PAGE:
So what’s this trail grading malarkey? Manmade trails are graded and often natural routes are given a grade as well. For manmade trails, you can usually find a sign at the start of the trail that explains the grading and ensures that you’re riding appropriate trails.
The grading system is essentially as follows: yellow, green, blue, red, black, terrifying.
Yellow: Not really mountain biking, these trails are typically very short, very mild, and intended for families.
Green: A rather variable grade. Usually considered family rides, they’re often on fire roads or forest tracks and usually have only a couple of mildly challenging hills. Brechfa forest has an excellent green-graded route on singletrack.
Blue: More challenging and longer. These routes typically have extended singletrack sections that incorporate simple jumps, berms and other gentle features that make the ride more interesting. Nevertheless, suitable for a wide range of people, perfect for bad mountain bikers, and possible to ride without your tyres leaving the ground.
Red: What I consider to be the general standard for manmade trails. Usually a satisfying length of ride, and generally a little more rough or natural than blue trails. They might have some bits of technical climbing that are a bit of a challenge for the bad mountain biker, and will include slightly more extreme features than blue trails – for example smallish drop offs (which can be ridden flat but might equally cause a faceplant if misjudged too badly) or extended rock gardens (such as on the Dragon’s Back trail in Coed y Brenin). Generally red trails are pitched to be an exciting, but largely rideable, challenge to the bad mountain biker.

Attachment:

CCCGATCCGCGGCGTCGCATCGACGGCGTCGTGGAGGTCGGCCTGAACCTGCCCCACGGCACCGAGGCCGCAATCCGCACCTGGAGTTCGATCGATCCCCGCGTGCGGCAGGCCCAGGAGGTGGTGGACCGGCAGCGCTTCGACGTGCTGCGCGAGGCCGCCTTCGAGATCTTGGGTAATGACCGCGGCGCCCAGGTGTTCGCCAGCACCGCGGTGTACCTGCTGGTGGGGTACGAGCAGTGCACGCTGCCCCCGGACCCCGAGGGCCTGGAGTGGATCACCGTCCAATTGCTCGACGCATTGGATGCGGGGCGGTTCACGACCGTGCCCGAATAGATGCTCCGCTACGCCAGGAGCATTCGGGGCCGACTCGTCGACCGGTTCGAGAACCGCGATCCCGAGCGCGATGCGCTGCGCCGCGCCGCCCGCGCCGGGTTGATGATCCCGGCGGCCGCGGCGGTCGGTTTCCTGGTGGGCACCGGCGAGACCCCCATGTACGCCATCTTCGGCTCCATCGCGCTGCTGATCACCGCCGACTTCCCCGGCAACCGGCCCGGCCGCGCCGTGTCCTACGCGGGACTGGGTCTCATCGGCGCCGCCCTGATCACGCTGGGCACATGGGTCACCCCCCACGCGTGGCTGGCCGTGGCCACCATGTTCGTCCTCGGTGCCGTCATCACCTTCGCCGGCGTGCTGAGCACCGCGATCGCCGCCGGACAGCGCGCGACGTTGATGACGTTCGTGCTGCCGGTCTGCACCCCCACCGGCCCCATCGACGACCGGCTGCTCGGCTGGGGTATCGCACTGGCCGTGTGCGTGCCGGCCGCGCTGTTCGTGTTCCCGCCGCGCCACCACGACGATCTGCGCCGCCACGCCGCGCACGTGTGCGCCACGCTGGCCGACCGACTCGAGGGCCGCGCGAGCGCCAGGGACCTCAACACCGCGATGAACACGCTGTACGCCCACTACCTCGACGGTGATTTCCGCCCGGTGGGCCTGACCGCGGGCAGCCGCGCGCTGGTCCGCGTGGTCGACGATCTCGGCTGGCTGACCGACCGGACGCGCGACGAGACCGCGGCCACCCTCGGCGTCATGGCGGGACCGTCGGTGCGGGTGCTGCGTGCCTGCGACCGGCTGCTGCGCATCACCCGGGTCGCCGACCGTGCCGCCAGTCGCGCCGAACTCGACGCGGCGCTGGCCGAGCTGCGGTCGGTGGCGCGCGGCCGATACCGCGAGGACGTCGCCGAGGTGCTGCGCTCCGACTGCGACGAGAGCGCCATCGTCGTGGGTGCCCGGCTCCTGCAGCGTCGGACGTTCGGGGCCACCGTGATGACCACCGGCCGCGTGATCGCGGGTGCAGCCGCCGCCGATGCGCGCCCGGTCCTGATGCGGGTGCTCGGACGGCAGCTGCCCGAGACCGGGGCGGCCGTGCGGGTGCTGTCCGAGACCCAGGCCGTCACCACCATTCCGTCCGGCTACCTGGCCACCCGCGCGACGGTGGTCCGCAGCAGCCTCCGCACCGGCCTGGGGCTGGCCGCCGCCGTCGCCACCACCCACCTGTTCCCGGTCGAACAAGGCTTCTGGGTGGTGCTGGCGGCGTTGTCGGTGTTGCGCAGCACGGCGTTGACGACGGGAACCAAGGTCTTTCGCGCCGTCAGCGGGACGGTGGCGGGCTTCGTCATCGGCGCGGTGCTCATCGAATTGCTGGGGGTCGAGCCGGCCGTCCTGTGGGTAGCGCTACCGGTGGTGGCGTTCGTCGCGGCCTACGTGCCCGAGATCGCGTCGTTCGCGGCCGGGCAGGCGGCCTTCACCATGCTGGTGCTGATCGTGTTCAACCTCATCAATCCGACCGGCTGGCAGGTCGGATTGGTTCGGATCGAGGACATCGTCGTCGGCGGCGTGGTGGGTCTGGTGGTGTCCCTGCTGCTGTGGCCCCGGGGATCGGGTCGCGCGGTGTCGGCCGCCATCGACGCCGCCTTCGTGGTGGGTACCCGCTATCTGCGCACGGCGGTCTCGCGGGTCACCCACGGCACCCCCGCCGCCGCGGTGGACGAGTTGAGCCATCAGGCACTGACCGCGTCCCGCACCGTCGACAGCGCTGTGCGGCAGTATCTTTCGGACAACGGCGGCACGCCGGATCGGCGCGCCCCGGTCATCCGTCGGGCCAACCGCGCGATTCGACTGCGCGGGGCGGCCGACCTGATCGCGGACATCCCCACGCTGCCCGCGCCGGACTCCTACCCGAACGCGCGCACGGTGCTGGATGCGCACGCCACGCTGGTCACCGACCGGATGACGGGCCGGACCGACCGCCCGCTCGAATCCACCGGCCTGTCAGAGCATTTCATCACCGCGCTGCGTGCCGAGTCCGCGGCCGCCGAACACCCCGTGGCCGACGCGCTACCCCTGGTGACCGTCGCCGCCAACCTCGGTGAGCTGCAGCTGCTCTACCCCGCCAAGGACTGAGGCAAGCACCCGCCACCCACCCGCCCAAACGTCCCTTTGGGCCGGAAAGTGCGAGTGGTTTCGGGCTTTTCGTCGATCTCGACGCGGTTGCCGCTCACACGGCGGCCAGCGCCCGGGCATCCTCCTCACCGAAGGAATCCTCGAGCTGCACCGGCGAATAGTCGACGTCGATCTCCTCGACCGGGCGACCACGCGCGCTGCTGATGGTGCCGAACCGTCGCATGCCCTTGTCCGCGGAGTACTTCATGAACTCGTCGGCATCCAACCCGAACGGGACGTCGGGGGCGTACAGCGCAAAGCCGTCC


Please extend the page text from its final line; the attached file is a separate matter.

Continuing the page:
Black: Somewhat beyond my ken. Harder than red trails, although some trails get black grading simply for being longer than typical red trails and therefore more of a physical challenge. Others have more difficult riding – typically larger features that can’t be avoided. Probably worth avoiding if you see yourself as a bad mountain biker, but the occasional foray into one might be rewarding.
Orange: Generally downhill runs, with a grading system all their own, but worth avoiding unless you have a great deal more skill than the average bad mountain biker, or a death wish. Expect serious drops and jumps, and all sorts of other stuff that I’d rather not think about. As a bad mountain biker, I’ve never attempted orange graded trails.